What is the name of this Foundation? Did de Chirico set it up to make posthumous casts?
The Foundation is the Fondazione Giorgio e Isa de Chirico, Rome. The Foundation was not set up by de Chirico himself, nor is its sole task to oversee the production of posthumous casts. The role of the Foundation is described on De Chirico Foundation website.
You say all the casts in the exhibition were cast during de Chirico’s lifetime. I expect that you read Brian Sewell’s review of the exhibition in The Evening Standard in which he said the figurative sculptures in the exhibition are given dates from the mid sixties to mid seventies, with the exception of three casts which have no date and one which is given the date 1967-1987, which he says must be a posthumous cast. How do you know the three undated casts are lifetime ones and also the fourth cast dated 1967-1987?
We can’t actually be sure they were all produced during his lifetime. However, all casts of de Chirico’s works were authorised by the artist prior to his death.
Sewell also calls for a catalogue raisonné of the casts giving the dates and edition numbers – Do you agree this is needed?
Any addition to the scholarly literature concerning an artist is welcome.
Can you talk about the installation, is this a very planned or developed in an organic way?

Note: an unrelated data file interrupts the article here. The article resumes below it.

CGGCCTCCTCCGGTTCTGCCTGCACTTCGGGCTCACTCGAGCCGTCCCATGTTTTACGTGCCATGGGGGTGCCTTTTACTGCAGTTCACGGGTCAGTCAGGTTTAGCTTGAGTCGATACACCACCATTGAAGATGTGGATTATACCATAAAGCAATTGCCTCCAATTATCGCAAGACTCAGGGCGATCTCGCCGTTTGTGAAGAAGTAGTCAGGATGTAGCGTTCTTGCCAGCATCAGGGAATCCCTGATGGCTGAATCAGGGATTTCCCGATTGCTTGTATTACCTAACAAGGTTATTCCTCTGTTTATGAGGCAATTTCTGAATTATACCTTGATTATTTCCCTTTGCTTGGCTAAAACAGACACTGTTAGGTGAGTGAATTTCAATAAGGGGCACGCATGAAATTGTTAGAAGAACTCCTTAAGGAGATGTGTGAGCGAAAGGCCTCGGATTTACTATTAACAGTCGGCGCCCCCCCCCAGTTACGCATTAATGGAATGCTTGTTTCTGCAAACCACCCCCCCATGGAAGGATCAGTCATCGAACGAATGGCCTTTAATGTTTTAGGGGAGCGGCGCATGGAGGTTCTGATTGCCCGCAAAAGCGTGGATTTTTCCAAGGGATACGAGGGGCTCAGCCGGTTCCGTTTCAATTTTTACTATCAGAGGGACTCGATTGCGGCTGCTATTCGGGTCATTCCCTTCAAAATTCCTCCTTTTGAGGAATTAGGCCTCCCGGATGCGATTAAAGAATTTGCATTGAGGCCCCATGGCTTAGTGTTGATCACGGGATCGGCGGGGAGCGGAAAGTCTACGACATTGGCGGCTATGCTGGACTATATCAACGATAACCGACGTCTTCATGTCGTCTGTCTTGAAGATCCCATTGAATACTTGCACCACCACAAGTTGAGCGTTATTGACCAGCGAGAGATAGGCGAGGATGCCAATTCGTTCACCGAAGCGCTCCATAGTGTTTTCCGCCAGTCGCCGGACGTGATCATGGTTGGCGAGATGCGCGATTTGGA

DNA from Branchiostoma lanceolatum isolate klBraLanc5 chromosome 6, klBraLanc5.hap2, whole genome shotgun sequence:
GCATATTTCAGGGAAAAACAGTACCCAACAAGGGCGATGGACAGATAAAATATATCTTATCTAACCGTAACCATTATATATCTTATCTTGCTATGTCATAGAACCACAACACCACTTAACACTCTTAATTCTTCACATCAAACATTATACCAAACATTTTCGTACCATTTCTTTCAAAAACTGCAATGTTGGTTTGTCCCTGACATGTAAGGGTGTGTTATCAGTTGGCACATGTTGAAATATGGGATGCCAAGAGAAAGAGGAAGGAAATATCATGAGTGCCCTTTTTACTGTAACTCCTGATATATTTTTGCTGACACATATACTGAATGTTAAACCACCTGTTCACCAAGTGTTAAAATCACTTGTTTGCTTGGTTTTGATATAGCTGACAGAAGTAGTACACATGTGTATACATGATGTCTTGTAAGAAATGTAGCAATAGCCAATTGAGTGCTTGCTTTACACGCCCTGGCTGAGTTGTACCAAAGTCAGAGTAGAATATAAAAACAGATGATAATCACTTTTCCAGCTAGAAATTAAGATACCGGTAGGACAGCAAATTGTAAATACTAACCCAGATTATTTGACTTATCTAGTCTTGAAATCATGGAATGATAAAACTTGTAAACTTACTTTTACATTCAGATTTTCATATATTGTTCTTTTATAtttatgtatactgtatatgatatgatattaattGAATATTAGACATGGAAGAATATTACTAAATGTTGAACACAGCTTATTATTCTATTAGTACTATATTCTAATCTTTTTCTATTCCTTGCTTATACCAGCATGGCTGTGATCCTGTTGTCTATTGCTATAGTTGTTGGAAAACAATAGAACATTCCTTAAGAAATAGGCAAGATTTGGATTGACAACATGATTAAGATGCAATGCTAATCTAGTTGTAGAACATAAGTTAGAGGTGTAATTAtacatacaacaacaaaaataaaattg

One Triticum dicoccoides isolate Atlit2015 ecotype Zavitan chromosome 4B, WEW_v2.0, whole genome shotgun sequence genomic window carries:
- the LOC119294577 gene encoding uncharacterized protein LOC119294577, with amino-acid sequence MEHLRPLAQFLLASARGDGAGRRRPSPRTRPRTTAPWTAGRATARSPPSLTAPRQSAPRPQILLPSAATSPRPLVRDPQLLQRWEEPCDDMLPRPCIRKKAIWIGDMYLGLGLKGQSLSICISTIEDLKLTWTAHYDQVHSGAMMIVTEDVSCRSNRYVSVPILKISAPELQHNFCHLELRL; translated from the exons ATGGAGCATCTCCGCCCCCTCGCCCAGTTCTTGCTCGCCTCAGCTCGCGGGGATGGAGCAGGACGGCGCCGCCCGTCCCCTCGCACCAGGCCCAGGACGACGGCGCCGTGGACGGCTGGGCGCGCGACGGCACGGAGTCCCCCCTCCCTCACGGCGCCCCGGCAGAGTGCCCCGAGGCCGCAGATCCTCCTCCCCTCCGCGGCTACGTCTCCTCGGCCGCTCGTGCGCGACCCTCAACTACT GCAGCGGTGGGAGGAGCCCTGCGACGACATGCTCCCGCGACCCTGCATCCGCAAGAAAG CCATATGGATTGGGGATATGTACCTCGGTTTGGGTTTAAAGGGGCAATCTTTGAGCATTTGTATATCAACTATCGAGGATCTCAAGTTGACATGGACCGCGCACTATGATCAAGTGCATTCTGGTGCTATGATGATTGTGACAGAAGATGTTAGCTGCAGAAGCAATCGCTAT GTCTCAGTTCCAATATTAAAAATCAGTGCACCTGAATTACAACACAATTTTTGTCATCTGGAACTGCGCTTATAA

It is very hard to install sculpture, as you realise that the permutations are endless, and you feel impelled to get the right configuration. I always start with a chronological basis but it is quite organic and waiting for things to click. I like to get a sense of the views and vistas, and involve the whole space in that way. The pieces have to work together and with the room itself, so many things come into play.
With the installation, what particular challenges did the sculptures present with their varying surfaces?
When they arrived and we had them all together on the crates it was very difficult, with all the different surfaces. It was most disturbing with so many reflections in the surfaces! They seem to meld into each other – quite a scene! In one of the galleries I had an idea to put three of the sculptures together, and that it would be interesting to see the variation, I was so sure that it would look right, but it somehow it did not work at all. The contrast in the polish was always going to be difficult to display. My first reaction to the works was that they were too shiny for my taste, but I have learned to like them. It was important that the first impression of the show was not that the pieces seemed too gold-like and shiny, so there had to be a balance in the display of the works with a juxtapositioning of the different polishes.
What do you feel will be the legacy of the exhibition?
Visitors were very excited about the exhibition, and it has had so much attention, I think it will really bring light to this unknown area of his work, people will think of de Chirico as a sculptor as well as a painter, and that will bring a richer understanding of his work.
Main image: Installation view, Giorgio de Chirico: Myth and Mystery (photo: courtesy of the Estorick Collection, London)